Although Jordan said he doesn’t think that’s the case, the idea that the fine sediments are important to females would be “biologically interesting, because it would suggest that function is more important than appearance,” he said.
I love to camp with my wife and two little boys, ages 3 and 5. I’d say that 75-80 percent of the campers we’ve encountered over the years have been good people who understand the need to be considerate while sleeping with fellow travelers in the great outdoors. But it only takes one dud to ruin your camping experience.
A bad camping trip can make the pleasures of home seem awfully enticing. A great one can remind you of how magical camping can be–given the right circumstances and neighbors.
I prefer to camp at state and national parks because the tent sites tend to be cheaper and more spacious than private campgrounds, where you can sometimes feel like you are stacked on top of your fellow campers. But if you don’t plan far ahead, getting a coveted site at a state or national park on a summer weekend can be extremely difficult.
No matter where you pop your tent, here are seven things not to do a campground.
1Check-in late at nightiStock
What’s it like to be near someone who decides to check in late at night? Last summer, on a rainy night at a state park in Vermont, we heard noises very close to our tent after midnight. We were alarmed because it was a Monday night and the place had totally cleared out after the weekend, with just one family left in our vicinity. Our paranoia grew when a bright, blinding light illuminated our tent. When we had checked in, a park ranger had mentioned that there had been some bear sightings and we feared that the rangers were tracking a bear near our campsite. Eventually, we fell asleep without further incident. The next morning, we found out that the noises we heard were late arriving campers who used their high beams, pointed right into our tent, as they set up their tent in the rain. Some campgrounds police arrival times, but many don’t. There is no graceful way to set up camp in the middle of the night, so please, just don’t do it.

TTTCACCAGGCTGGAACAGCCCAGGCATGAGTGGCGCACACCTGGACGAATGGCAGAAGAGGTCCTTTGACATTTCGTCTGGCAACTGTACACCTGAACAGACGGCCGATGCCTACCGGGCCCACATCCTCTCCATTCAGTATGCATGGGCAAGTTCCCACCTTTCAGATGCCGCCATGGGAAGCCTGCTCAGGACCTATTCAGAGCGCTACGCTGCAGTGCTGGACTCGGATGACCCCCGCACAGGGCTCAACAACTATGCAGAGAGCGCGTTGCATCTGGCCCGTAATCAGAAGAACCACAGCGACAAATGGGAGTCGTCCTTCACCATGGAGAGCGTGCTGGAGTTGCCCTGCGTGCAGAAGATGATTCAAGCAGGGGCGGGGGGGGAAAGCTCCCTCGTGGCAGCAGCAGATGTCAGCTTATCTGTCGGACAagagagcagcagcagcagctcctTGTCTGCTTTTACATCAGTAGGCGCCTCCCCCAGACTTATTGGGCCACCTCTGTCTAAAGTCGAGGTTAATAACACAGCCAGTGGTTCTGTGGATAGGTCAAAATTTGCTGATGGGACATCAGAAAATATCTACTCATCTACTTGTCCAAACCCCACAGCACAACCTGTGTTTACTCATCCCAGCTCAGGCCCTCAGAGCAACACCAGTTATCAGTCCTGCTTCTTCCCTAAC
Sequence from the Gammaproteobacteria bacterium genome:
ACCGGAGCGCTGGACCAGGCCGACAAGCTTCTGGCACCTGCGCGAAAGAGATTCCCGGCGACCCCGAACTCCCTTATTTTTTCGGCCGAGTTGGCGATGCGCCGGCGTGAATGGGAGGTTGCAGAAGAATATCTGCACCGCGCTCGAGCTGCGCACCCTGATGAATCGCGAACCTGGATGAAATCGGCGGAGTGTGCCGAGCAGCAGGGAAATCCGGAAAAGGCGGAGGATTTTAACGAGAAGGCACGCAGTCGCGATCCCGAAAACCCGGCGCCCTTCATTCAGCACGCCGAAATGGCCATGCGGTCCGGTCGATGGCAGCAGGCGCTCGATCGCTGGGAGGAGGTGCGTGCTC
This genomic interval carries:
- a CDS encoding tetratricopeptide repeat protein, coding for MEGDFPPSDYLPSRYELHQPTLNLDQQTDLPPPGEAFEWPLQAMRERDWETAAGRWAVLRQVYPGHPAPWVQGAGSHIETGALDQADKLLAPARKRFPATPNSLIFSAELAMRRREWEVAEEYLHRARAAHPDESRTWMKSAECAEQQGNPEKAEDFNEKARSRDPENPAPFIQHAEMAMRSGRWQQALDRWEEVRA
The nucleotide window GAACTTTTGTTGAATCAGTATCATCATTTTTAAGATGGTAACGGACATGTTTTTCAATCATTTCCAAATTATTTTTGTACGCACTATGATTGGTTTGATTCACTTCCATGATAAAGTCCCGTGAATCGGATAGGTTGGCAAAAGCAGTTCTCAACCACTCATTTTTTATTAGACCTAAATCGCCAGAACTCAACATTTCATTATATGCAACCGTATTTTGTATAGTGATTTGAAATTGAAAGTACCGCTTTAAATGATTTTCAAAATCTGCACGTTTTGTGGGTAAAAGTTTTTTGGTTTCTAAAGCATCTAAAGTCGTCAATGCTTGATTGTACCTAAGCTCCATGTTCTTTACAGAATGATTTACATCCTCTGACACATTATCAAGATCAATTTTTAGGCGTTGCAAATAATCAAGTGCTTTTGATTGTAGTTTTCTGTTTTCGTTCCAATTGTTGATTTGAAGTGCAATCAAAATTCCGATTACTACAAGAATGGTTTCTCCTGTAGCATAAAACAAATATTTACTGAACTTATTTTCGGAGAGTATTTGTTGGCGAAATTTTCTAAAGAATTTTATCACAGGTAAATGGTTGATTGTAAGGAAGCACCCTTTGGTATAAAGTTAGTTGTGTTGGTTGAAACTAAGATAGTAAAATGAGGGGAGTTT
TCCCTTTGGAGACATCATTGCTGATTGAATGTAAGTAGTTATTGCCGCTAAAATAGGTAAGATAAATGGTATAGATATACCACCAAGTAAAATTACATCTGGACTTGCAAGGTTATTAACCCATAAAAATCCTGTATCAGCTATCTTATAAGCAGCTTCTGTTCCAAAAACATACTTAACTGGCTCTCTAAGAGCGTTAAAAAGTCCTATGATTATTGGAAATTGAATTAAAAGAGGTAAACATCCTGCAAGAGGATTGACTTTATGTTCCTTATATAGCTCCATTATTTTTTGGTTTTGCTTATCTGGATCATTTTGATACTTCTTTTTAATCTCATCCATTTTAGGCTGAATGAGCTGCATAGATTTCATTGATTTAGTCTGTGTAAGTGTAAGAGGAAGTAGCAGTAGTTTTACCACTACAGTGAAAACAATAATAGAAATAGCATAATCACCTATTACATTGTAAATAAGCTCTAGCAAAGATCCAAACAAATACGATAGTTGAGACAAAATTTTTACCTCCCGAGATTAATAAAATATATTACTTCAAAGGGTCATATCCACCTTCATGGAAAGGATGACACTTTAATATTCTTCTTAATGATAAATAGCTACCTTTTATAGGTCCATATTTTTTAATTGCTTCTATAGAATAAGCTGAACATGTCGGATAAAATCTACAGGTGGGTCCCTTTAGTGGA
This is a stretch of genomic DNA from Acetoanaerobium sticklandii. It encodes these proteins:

For every one person who becomes quiet and introspective when intoxicated, there are a dozen who get loud and obnoxious. If you stay reasonably coherent, you’ll be less likely to annoy your neighbors.
3Bring a yappy dogiStock
No one thinks that their dog is annoying, but we all know that some pets are better off left home. The only thing worse than a camper who stands by idly as their dog barks at passersby, squirrels or for no reason at all, is one who leaves their dog or dogs chained up, unattended at their campsite while they go off for the day. If you have a dog that likes to bark, buy them a citronella collar or leave them at home.
4Ignore quiet hours rulesiStock
This is the most important and often ignored camping etiquette rule in the book. Nearly every campground has rules prohibiting noise late at night and early in the morning, but most places also don’t have the staff to enforce them. At a Kampgrounds of America campground near St. Joseph, Michigan, in July, we wound up next to a trio of women who woke us up at 5 a.m. (4 a.m. in our time zone) with loud chatter, right outside our tent, slamming their car door repeatedly, and allowing their dog to bark incessantly. When I got dressed and walked out in the darkness to confront them, they made no apologies. “We have a race to get to,” one said, as though that justified waking others up in the pre-dawn hours on a Sunday morning.
5Leave behind your bar of used soap, especially if it’s hairy